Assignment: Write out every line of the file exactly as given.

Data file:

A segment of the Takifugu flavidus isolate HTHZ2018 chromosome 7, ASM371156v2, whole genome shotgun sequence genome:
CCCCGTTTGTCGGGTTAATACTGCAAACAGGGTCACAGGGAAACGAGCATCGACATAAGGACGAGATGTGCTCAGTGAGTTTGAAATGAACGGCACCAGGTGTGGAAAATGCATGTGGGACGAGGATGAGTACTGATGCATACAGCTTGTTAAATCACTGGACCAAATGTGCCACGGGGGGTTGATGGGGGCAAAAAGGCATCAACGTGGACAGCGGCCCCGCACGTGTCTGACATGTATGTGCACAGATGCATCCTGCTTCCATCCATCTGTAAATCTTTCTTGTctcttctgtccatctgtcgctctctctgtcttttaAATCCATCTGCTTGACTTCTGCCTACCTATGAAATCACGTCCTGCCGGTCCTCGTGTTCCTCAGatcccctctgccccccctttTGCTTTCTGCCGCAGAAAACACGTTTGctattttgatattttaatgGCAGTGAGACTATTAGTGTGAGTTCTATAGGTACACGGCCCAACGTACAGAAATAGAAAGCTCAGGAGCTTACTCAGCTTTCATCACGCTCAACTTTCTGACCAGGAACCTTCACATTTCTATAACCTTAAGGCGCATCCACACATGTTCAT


A segment of the Takifugu flavidus isolate HTHZ2018 chromosome 7, ASM371156v2, whole genome shotgun sequence genome:
CCCCGTTTGTCGGGTTAATACTGCAAACAGGGTCACAGGGAAACGAGCATCGACATAAGGACGAGATGTGCTCAGTGAGTTTGAAATGAACGGCACCAGGTGTGGAAAATGCATGTGGGACGAGGATGAGTACTGATGCATACAGCTTGTTAAATCACTGGACCAAATGTGCCACGGGGGGTTGATGGGGGCAAAAAGGCATCAACGTGGACAGCGGCCCCGCACGTGTCTGACATGTATGTGCACAGATGCATCCTGCTTCCATCCATCTGTAAATCTTTCTTGTctcttctgtccatctgtcgctctctctgtcttttaAATCCATCTGCTTGACTTCTGCCTACCTATGAAATCACGTCCTGCCGGTCCTCGTGTTCCTCAGatcccctctgccccccctttTGCTTTCTGCCGCAGAAAACACGTTTGctattttgatattttaatgGCAGTGAGACTATTAGTGTGAGTTCTATAGGTACACGGCCCAACGTACAGAAATAGAAAGCTCAGGAGCTTACTCAGCTTTCATCACGCTCAACTTTCTGACCAGGAACCTTCACATTTCTATAACCTTAAGGCGCATCCACACATGTTCAT